Less than half of Americans said they will make New Year's resolutions for 2011, a new survey reveals.
And among those planning to make resolutions, few plan on having accountability or a support system in place to help them keep those commitments, according to the Barna Group.
The most popular pledges this year relate to weight, diet and health. While 30 percent of surveyed Americans plan to make health pledges, 15 percent said their resolutions will be about money, 13 percent will make resolutions relating to personal improvement, and 12 percent said their pledges will relate to addiction.
Meanwhile, only 5 percent plan to make a spiritual or church-related resolution.
The Barna Group, a research group based in Ventura, Calif., concluded that Americans are concentrating more on themselves for the New Year rather than on relationships or others.
"There were virtually no mentions of volunteering or serving others; only a handful of comments about marriage or parenting; almost no responses focusing on being a better friend; and only a small fraction of people mentioned improving their connection with God," the group stated in the survey report.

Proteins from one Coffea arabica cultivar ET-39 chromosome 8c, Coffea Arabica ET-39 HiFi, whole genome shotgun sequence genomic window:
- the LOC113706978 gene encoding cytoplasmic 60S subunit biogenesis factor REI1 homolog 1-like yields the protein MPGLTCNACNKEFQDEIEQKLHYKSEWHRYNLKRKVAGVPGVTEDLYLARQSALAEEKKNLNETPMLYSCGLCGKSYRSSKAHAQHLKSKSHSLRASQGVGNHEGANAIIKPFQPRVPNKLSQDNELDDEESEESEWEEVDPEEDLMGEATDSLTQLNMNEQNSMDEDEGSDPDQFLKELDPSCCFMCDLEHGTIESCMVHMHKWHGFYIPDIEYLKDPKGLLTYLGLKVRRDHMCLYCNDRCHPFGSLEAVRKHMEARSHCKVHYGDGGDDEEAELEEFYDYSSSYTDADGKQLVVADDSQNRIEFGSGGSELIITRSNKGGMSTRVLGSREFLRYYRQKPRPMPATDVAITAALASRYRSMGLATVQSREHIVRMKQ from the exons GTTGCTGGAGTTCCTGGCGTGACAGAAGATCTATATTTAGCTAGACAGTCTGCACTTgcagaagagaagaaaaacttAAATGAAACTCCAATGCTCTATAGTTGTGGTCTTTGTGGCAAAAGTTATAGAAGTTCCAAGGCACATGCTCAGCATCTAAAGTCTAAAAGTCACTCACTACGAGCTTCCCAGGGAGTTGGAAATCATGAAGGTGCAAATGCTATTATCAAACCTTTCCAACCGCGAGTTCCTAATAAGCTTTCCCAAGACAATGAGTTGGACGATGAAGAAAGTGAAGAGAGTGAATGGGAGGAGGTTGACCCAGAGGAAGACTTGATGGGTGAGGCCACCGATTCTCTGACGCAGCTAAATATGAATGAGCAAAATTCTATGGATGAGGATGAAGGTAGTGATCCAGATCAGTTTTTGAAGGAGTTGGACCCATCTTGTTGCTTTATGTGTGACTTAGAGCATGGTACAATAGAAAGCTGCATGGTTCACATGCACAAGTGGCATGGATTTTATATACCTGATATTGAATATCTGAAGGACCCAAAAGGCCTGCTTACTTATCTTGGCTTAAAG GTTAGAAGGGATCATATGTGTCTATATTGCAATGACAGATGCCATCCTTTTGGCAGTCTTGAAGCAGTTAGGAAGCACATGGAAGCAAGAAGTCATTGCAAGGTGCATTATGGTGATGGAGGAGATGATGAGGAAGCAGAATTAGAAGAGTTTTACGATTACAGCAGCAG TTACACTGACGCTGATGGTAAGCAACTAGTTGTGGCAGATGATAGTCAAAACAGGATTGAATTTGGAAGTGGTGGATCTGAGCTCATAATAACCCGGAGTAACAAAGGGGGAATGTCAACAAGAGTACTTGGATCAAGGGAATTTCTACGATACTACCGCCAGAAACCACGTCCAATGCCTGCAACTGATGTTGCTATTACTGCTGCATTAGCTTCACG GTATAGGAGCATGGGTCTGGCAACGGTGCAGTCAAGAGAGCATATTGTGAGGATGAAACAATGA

More specifically, David Kinnaman, president of the Barna Group, reported that only nine out of those surveyed mentioned getting closer to God in some way as one of their resolutions for the New Year.
"Even in the rare instance when people mention spiritual goals, it is often about activity undertaken for God, rather than a personal pursuit of God or an experience with God," he commented.
The Barna Group surveyed 1,022 adults, Dec. 11-19. It found that 61 percent of Americans have made a New Year's resolution at some point in their lives but this year, only 19 percent say they will "definitely" make one.
Less than a quarter of Americans who made resolutions last year said those commitments resulted in "significant, long-term change" to their behaviors or attitudes and 29 percent said their 2010 resolutions resulted in "minor change." Nearly half (49 percent) said "no change" resulted.
While few Americans succeed in keeping their commitments, Kinnaman noted that the bigger problem may be that Americans focus almost exclusively on themselves when wanting to experience some sort of personal change "rather than realizing that lasting change often comes by serving and sacrificing for others."
"Churches and faith communities have a significant opportunity to help people identify what makes for transformational change and how to best achieve those objectives – especially by relying on goals and resources beyond their individualism," he stressed.